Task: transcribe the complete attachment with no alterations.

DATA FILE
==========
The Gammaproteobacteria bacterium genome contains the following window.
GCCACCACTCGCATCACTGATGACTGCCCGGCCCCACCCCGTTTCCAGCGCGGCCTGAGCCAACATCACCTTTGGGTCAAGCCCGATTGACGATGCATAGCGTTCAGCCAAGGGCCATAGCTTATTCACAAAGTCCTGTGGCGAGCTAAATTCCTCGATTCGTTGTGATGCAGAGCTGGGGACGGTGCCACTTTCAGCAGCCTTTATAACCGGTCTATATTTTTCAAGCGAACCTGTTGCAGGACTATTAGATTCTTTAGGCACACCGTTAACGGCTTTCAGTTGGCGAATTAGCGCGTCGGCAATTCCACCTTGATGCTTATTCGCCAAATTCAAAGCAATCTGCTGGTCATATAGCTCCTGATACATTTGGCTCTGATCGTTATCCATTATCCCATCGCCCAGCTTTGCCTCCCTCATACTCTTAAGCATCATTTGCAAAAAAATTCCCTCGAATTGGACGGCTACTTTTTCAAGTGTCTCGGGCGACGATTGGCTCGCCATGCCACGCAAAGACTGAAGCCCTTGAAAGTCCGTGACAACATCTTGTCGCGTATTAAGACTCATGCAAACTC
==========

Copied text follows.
The Gammaproteobacteria bacterium genome contains the following window.
GCCACCACTCGCATCACTGATGACTGCCCGGCCCCACCCCGTTTCCAGCGCGGCCTGAGCCAACATCACCTTTGGGTCAAGCCCGATTGACGATGCATAGCGTTCAGCCAAGGGCCATAGCTTATTCACAAAGTCCTGTGGCGAGCTAAATTCCTCGATTCGTTGTGATGCAGAGCTGGGGACGGTGCCACTTTCAGCAGCCTTTATAACCGGTCTATATTTTTCAAGCGAACCTGTTGCAGGACTATTAGATTCTTTAGGCACACCGTTAACGGCTTTCAGTTGGCGAATTAGCGCGTCGGCAATTCCACCTTGATGCTTATTCGCCAAATTCAAAGCAATCTGCTGGTCATATAGCTCCTGATACATTTGGCTCTGATCGTTATCCATTATCCCATCGCCCAGCTTTGCCTCCCTCATACTCTTAAGCATCATTTGCAAAAAAATTCCCTCGAATTGGACGGCTACTTTTTCAAGTGTCTCGGGCGACGATTGGCTCGCCATGCCACGCAAAGACTGAAGCCCTTGAAAGTCCGTGACAACATCTTGTCGCGTATTAAGACTCATGCAAACTC